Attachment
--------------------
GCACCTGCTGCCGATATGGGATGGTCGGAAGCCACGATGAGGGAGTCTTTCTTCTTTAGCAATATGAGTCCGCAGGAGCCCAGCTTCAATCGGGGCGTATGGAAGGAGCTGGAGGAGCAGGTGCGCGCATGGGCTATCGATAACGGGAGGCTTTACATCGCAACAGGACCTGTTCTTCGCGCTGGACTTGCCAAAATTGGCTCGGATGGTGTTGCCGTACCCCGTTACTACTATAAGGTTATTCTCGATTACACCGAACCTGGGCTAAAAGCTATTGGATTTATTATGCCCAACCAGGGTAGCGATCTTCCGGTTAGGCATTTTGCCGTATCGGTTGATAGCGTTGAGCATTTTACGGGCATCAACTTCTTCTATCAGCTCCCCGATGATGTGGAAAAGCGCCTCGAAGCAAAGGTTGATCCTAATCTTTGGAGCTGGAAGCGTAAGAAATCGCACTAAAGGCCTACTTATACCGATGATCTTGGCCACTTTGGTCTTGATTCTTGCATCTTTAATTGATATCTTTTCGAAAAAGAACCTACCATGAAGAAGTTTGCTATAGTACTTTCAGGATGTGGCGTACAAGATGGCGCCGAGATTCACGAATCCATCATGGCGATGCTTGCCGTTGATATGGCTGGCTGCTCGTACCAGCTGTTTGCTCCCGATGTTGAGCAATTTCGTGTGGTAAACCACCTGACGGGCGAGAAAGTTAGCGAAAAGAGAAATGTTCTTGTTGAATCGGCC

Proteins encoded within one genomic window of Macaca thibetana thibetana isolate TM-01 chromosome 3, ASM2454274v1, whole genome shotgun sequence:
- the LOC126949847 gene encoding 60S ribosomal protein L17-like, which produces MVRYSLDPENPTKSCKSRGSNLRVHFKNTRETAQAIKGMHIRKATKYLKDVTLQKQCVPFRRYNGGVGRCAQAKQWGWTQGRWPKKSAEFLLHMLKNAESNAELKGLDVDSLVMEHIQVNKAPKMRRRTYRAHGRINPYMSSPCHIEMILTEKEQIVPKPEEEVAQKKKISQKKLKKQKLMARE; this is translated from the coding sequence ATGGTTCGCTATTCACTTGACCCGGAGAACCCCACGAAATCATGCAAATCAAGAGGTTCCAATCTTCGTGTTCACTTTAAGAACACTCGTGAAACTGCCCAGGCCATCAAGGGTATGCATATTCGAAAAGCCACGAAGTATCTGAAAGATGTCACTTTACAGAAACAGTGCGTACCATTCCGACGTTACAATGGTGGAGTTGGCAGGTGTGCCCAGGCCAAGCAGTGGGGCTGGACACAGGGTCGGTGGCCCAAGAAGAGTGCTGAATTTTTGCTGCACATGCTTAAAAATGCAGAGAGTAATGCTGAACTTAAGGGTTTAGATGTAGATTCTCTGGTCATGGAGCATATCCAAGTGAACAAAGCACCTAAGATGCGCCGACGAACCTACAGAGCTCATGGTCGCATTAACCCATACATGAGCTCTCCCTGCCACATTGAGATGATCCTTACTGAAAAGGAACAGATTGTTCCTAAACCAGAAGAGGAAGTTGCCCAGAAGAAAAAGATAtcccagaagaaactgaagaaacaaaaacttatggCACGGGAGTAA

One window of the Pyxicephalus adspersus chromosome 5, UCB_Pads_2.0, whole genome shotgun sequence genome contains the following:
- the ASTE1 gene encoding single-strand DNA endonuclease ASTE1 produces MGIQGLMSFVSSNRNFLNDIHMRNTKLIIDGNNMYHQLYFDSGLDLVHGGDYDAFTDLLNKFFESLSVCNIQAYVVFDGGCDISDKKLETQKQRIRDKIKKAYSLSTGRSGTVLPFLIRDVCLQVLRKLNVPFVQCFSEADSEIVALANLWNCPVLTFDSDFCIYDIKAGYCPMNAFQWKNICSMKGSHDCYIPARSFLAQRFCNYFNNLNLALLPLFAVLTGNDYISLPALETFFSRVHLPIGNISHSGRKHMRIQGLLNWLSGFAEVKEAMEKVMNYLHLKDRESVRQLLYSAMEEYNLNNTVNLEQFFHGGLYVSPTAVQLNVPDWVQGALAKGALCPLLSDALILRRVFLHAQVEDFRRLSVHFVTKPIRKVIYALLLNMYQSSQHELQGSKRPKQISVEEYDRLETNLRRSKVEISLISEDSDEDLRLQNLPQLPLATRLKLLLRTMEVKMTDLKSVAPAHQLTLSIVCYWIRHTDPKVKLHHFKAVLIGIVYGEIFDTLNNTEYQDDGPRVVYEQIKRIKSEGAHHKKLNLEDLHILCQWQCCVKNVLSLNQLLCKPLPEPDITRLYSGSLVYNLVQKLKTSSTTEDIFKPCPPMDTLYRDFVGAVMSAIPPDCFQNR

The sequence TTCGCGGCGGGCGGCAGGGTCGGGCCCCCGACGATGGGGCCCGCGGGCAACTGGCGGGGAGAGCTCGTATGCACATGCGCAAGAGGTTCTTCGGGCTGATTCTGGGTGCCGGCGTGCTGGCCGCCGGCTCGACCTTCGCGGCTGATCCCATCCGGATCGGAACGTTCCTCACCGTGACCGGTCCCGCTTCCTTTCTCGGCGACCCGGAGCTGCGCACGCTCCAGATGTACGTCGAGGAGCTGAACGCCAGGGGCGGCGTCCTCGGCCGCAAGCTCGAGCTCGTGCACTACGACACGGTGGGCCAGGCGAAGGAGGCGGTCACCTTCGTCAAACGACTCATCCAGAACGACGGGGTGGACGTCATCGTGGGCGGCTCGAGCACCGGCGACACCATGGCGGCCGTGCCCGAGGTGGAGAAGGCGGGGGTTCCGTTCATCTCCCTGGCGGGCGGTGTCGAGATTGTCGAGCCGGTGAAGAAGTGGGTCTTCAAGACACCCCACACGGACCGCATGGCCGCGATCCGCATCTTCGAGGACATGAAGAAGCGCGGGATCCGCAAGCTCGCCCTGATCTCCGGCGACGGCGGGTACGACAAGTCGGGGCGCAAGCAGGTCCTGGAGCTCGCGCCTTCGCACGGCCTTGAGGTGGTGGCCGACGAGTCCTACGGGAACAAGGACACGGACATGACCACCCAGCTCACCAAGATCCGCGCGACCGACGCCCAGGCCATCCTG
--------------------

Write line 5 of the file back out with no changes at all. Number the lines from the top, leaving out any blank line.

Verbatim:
- the ASTE1 gene encoding single-strand DNA endonuclease ASTE1 produces MGIQGLMSFVSSNRNFLNDIHMRNTKLIIDGNNMYHQLYFDSGLDLVHGGDYDAFTDLLNKFFESLSVCNIQAYVVFDGGCDISDKKLETQKQRIRDKIKKAYSLSTGRSGTVLPFLIRDVCLQVLRKLNVPFVQCFSEADSEIVALANLWNCPVLTFDSDFCIYDIKAGYCPMNAFQWKNICSMKGSHDCYIPARSFLAQRFCNYFNNLNLALLPLFAVLTGNDYISLPALETFFSRVHLPIGNISHSGRKHMRIQGLLNWLSGFAEVKEAMEKVMNYLHLKDRESVRQLLYSAMEEYNLNNTVNLEQFFHGGLYVSPTAVQLNVPDWVQGALAKGALCPLLSDALILRRVFLHAQVEDFRRLSVHFVTKPIRKVIYALLLNMYQSSQHELQGSKRPKQISVEEYDRLETNLRRSKVEISLISEDSDEDLRLQNLPQLPLATRLKLLLRTMEVKMTDLKSVAPAHQLTLSIVCYWIRHTDPKVKLHHFKAVLIGIVYGEIFDTLNNTEYQDDGPRVVYEQIKRIKSEGAHHKKLNLEDLHILCQWQCCVKNVLSLNQLLCKPLPEPDITRLYSGSLVYNLVQKLKTSSTTEDIFKPCPPMDTLYRDFVGAVMSAIPPDCFQNR